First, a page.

Shannon thought, Whose dream is it?

Shannon felt trapped—no one could tell Mike what to think about foot­ball.

BUT MIKE could not let go of foot­ball. He thought about all the things he wanted his son to ex­pe­ri­ence: the friend­ships, the team­work, the vic­to­ries.

And de­spite their dif­fer­ences, Shannon un­der­stood. “Mike wants his kid to be a foot­ball star,” she says. “And Bro­gan would be the star. He’s a leader and damn good, and every­one looks up to him.”

Mike strug­gled to imag­ine what his own life would be like with­out foot­ball. What would he do on week­nights and Sun­day morn­ings in the fall?

When would he see his friends? Who would he be? “Ev­ery time I thought about it, my mind just went blank,” he says.

In Au­gust, Mike got a call from of­fi­cials at Mis­soula Youth Foot­ball: Did he plan to coach the next sea­son? Af­ter months of ag­o­niz­ing, al­most en­tirely to him­self, he’d fi­nally made a de­ci­sion. “Bro­gan’s not go­ing to play, and I’m not go­ing to coach,” he said.

Mike couldn’t bear to think of it as a per­ma­nent de­ci­sion, telling his son that it was only for the one sea­son. But Bro­gan was un­con­vinced. “You know it’s for­ever,” he said. “Mom’s never go­ing to let me play again.”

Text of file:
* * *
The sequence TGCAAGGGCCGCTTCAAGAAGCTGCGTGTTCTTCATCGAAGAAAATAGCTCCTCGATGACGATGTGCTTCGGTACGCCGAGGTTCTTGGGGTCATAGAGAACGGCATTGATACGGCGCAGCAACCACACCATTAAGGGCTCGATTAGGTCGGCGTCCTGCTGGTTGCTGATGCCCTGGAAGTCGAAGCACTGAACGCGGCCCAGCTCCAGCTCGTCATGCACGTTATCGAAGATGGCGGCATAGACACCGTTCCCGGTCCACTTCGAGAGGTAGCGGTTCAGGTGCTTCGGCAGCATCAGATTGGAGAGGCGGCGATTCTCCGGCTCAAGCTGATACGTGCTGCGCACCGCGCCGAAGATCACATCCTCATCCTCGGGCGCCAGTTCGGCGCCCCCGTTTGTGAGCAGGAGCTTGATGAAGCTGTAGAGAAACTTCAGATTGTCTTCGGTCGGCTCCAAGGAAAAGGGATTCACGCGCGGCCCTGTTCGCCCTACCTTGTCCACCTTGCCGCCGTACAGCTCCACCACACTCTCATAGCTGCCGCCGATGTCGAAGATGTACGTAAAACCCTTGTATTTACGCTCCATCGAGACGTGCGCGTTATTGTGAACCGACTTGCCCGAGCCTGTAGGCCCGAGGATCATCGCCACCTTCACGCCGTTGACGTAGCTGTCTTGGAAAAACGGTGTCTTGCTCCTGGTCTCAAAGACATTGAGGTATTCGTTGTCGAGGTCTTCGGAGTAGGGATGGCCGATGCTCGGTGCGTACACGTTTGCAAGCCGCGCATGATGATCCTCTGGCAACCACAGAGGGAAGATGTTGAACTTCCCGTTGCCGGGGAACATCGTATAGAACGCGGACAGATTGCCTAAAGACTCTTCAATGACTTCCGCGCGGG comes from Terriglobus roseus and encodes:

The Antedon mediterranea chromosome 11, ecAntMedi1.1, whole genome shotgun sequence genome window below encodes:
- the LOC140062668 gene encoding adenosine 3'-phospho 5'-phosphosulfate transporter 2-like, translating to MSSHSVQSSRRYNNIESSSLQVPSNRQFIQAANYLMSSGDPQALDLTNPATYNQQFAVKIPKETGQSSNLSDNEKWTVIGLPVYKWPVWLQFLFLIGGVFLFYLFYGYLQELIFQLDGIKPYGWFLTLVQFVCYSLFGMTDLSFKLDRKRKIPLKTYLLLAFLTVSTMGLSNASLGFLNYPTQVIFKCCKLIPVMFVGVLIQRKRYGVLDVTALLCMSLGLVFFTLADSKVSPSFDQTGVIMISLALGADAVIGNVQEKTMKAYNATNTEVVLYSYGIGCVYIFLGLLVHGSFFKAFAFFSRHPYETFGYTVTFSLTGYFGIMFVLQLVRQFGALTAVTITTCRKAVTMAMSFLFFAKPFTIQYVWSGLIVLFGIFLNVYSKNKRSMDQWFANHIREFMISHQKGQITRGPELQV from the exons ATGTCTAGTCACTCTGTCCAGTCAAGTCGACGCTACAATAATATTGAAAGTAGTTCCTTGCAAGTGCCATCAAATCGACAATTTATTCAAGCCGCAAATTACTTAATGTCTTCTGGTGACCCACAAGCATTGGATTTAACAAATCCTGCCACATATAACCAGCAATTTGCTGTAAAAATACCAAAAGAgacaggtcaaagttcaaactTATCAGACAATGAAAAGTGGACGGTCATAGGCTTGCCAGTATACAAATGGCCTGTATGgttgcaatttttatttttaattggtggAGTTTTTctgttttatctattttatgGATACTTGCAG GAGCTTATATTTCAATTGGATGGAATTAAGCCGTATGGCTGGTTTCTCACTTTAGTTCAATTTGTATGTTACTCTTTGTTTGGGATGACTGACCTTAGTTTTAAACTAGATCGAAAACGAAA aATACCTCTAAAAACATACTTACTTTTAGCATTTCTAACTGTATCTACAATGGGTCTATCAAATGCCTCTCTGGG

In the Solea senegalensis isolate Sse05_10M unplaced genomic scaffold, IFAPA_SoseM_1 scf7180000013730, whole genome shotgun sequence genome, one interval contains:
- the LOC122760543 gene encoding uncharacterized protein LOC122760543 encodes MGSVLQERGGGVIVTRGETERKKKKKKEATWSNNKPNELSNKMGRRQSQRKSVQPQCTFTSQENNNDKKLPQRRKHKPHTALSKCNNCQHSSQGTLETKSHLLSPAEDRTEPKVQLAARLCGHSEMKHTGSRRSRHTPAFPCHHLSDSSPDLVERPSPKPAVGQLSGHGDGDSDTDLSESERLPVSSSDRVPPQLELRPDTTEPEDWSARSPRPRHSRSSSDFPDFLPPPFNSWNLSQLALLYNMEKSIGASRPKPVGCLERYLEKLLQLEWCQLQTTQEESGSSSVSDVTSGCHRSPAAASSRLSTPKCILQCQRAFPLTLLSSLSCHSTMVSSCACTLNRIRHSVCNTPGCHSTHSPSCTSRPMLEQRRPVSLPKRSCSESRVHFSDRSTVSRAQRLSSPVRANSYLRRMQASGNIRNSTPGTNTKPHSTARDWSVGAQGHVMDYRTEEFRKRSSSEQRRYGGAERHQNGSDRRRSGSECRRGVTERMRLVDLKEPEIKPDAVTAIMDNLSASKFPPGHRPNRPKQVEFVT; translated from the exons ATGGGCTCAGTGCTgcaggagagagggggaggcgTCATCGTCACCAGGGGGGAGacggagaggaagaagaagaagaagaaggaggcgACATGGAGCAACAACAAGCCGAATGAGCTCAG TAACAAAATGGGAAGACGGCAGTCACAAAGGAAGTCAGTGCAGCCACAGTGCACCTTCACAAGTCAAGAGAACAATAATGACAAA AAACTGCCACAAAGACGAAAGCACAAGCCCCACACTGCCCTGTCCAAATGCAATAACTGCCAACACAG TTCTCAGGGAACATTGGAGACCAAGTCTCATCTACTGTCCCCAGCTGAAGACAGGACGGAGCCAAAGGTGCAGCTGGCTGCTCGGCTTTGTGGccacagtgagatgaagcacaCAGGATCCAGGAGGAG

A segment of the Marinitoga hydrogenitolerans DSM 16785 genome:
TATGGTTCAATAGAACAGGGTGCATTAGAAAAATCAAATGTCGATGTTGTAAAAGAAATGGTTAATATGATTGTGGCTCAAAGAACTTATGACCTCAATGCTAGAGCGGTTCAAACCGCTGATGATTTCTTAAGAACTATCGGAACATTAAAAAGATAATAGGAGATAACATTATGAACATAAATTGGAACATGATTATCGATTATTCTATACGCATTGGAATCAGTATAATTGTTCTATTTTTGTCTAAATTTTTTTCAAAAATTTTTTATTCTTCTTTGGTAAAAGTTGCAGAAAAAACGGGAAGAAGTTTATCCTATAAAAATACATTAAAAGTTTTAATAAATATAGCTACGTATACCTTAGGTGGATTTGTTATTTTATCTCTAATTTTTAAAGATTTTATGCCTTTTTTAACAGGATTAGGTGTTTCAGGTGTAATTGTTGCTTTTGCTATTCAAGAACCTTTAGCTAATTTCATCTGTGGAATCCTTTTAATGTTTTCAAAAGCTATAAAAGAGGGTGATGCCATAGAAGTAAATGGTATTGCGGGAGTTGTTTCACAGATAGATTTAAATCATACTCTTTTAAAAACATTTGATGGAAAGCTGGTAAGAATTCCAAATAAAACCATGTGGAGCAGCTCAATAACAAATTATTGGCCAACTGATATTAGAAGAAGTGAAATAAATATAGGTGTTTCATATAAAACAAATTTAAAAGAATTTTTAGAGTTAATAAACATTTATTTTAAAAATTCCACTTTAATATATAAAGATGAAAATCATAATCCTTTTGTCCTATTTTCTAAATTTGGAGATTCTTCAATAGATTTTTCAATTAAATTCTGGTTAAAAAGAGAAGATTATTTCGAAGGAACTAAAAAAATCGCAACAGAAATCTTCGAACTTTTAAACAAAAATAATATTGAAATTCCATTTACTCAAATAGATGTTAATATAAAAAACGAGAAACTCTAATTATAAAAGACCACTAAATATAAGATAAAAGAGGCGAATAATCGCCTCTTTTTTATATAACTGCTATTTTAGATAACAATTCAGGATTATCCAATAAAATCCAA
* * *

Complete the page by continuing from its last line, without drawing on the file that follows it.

MIKE AND BRO­GAN still watch foot­ball to­gether—high school games on Fri­days, Mon­tana State on Satur­days, and their former team on Sun­day af­ter­noons. “It’s kind of hard be­cause I’m not play­ing,” Bro­gan says. “I think about what I would do against the teams when I watch.” He has hurled him­self into bas­ket­ball and started tak­ing ten­nis lessons. Bro­gan ad­mits that he hasn’t yet fully re­cov­ered. School­work doesn’t come as eas­ily as it once did, but Shannon isn’t wor­ried. “Bro­gan missed 234 classes in the sixth grade,” she says, “and he fin­ished with three A-pluses and three As.” Now, in­stead of go­ing to Stan­ford University to play foot­ball, he wants to go to the University of Cal­i­for­nia, Berke­ley, to study ar­chi­tec­ture—his mother’s pas­sion.

Mike says he of­ten thinks back to a day a few weeks af­ter Bro­gan’s in­jury. League of­fi­cials asked how he wanted to han­dle that fate­ful, un­fin­ished game. “A big part of me was, ‘I don’t want to han­dle it,’” Mike says. But the kids cared about com­plet­ing the game, and Mike felt it would have been self­ish to refuse.

That meant bring­ing the teams back to the field be­hind the county fair­grounds. The Pan­thers and the Charg­ers lined up ex­actly where they’d been the mo­ment Bro­gan was in­jured—but with Bro­gan now on the side­lines with his fa­ther. The ref­eree set the game clock to where it had stopped and blew the whis­tle, and they played the re­main­der of the game. The Pan­thers lost. For the first time in his life, Mike didn’t care.


Two gen­er­a­tions of ath­letes: Bro­gan at age 11 (left); Mike play­ing for Mon­tana State University in the early ’80s

Bro­gan and his mom, Shannon, grab a bite to eat af­ter school.

When Bro­gan (left) and Mike throw the ball around now, it’s strictly for fun.